Reviewing the Potential of Virtual Learning Environments in Schools

  • Malcolm Padmore
  • Lynne Hall
  • Bob Hogg
  • Gareth Paley
Part of the Lecture Notes in Computer Science book series (LNCS, volume 3942)


This paper considers the potential of Virtual Learning Environments in schools focusing on 2 distinct user groups. Firstly, the children and teachers engaged in the learning situation, and secondly, the stakeholders, that is the policy makers and educational authorities. Several VLEs are reviewed identifying high user acceptance and interest. The paper then considers educational policy and approaches in both Europe and China highlighting a strong commitment to ICT in schools. It concludes that the current pedagogical climate provides plentiful potential for the integration of VLEs, into the classroom.


Educational Policy Educational Software Virtual Learn Environment Educational Authority Oregon Research Institute 
These keywords were added by machine and not by the authors. This process is experimental and the keywords may be updated as the learning algorithm improves.


Unable to display preview. Download preview PDF.

Unable to display preview. Download preview PDF.


  1. 1.
    Avis, N.: A Virtual-Environment-Based Parachute Descent Simulator. In: presented at SIGGRAPH 2005: 32nd International Conference on Computer Graphics and Interactive Techniques, Los Angeles (2005)Google Scholar
  2. 2.
    Davison, J., Arthur, J.: Active Citizenship and the Development of Social Literacy: a case for experiential learning. In: Citizenship and Teacher Education, Canterbury (2003)Google Scholar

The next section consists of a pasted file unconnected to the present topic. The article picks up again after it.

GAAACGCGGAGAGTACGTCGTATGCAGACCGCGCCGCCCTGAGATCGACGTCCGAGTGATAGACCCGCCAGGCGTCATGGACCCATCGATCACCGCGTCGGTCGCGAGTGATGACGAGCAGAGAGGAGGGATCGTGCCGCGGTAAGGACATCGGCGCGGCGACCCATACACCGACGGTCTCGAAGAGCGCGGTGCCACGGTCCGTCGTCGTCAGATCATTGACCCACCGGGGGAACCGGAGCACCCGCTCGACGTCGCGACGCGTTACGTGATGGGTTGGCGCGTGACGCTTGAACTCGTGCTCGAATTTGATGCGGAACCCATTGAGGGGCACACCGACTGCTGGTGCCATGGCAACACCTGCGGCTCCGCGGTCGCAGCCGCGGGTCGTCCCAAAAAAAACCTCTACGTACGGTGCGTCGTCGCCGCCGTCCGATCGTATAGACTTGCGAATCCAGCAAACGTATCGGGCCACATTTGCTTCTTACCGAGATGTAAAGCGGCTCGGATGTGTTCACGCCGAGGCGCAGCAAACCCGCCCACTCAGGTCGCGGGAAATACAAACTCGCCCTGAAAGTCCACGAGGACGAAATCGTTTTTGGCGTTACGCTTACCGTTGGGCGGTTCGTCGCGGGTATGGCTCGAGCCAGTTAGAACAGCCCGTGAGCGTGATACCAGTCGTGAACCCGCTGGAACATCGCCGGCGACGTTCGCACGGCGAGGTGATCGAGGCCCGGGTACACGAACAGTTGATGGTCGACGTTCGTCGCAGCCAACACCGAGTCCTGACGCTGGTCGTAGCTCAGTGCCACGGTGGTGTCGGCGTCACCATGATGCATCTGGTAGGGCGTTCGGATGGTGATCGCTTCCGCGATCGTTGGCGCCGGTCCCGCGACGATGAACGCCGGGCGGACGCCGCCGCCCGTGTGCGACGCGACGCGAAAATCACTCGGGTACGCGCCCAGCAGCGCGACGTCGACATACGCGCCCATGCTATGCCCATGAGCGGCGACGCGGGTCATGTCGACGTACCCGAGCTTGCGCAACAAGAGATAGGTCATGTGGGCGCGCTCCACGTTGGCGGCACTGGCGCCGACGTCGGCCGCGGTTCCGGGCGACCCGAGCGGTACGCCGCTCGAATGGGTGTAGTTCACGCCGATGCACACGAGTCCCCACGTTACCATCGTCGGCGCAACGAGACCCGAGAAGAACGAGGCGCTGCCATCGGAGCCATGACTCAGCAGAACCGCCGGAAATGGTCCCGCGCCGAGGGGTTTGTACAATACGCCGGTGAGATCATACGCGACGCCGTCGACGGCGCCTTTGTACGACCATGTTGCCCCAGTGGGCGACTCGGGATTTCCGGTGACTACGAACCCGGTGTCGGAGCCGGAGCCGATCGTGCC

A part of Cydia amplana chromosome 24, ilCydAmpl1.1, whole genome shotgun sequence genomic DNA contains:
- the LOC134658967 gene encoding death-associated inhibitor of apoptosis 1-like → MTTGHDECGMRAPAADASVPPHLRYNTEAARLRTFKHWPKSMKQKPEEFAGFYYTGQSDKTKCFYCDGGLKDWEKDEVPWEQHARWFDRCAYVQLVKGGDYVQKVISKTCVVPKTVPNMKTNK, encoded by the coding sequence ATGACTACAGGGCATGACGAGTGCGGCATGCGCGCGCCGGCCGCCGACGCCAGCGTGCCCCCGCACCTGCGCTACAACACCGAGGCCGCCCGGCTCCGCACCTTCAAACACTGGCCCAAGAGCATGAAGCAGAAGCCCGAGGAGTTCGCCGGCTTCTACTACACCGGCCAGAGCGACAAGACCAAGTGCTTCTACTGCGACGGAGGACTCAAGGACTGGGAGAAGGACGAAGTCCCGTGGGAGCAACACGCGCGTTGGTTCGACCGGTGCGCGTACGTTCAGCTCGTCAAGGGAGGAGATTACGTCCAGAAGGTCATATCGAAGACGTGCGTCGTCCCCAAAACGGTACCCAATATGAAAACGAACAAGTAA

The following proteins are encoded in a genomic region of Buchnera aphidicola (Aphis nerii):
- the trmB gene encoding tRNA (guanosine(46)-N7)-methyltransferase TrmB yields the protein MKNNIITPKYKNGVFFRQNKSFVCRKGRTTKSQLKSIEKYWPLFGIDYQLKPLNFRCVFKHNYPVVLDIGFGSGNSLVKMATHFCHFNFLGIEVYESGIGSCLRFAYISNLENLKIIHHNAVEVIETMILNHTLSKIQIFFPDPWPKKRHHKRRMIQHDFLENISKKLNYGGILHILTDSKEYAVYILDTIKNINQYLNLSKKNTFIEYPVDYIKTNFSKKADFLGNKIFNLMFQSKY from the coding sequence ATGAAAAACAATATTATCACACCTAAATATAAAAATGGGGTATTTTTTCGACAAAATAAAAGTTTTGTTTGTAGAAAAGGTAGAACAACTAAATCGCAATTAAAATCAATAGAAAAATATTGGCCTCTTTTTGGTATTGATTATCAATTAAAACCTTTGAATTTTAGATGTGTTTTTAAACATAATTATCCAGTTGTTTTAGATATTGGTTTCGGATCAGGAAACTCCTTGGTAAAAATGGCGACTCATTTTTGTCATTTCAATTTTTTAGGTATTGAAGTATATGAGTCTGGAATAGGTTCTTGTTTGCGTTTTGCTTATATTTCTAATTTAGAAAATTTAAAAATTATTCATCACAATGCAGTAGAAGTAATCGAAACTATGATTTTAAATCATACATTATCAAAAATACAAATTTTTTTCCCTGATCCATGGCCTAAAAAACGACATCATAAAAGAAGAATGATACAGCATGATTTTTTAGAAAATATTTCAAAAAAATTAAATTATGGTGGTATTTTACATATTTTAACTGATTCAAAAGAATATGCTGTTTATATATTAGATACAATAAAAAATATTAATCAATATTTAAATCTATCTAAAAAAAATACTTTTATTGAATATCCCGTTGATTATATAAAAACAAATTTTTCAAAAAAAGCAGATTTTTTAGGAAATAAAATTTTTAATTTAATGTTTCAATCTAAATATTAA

3. 3.
    Eurydice. Initial training and transition to working life. General Lower secondary education, vol. 3(Report 1). Eurydice, Brussels (2002)Google Scholar
  4. 4.
    Eurydice. Key Data on Information and Communication Technology in Schools in Europe. Eurydice, Brussels (2004)Google Scholar
  5. 5.
    Hall, L., Woods, S., Aylett, R., Paiva, A., Newall, L.: Achieving empathic engagement through affective interaction with synthetic characters. In: Tao, J., Tan, T., Picard, R.W. (eds.) ACII 2005. LNCS, vol. 3784, pp. 731–738. Springer, Heidelberg (2005)CrossRefGoogle Scholar
  6. 6.
    Inman, D.P., Loge, K., Leavens, J.: Virtual Reality Solutions for Children with Physical Disabilities. In: presented at 2nd International Conference on Military Application of Syntheitc Environments and Virtual Reality, Stockholm, Sweden (1995)Google Scholar
  7. 7.
    Klenz, S.: Creative and Critical Thinking: Saskatchewan Education (1987)Google Scholar
  8. 8.
    Kolb, D.A.: Experiential Learning: Experience As the Source of Learning and Development. Prentice-Hall, Englewood Cliffs (1984)Google Scholar
  9. 9.
    Machado, I., Paiva, A., Prada, R.: Is the wolf angry or just hungry? Inspecting, modifying and sharing character’s minds. In: presented at 5th International Conference on Autonomous Agents, Montreal, Canada (2001)Google Scholar
  10. 10.
    Marteniuk, R.: Information Processing in Motor Skills. Holt, Rinehart & Winston, New York (1976)Google Scholar
  11. 11.
    Rutten, A., Cobb, S., Neale, H., Kerr, S., Leonard, A., Parsons, S., Mitchell, P.: The AS interactive project: single-user and collaborative virtual environments for people with high-functioning autistic spectrum disorders. The Journal of Visualization and Computer Animation 14, 233–241 (2003)CrossRefGoogle Scholar
  12. 12.
    UNESCO, Technologies for Education: Achievements and Future Initiatives in the Asia-Pacific Region. UNESCO, Bangkok (2005)Google Scholar
  13. 13.
  14. 14.

Copyright information

© Springer-Verlag Berlin Heidelberg 2006

Authors and Affiliations

  • Malcolm Padmore
    • 1
  • Lynne Hall
    • 2
  • Bob Hogg
    • 2
  • Gareth Paley
    • 3
  1. 1.University of SalfordSalford, Greater ManchesterUK
  2. 2.School of Computing and TechnologySunderland UniversitySunderlandUK
  3. 3.British Telecommunications Plc, PP HWC 413LondonUK

Personalised recommendations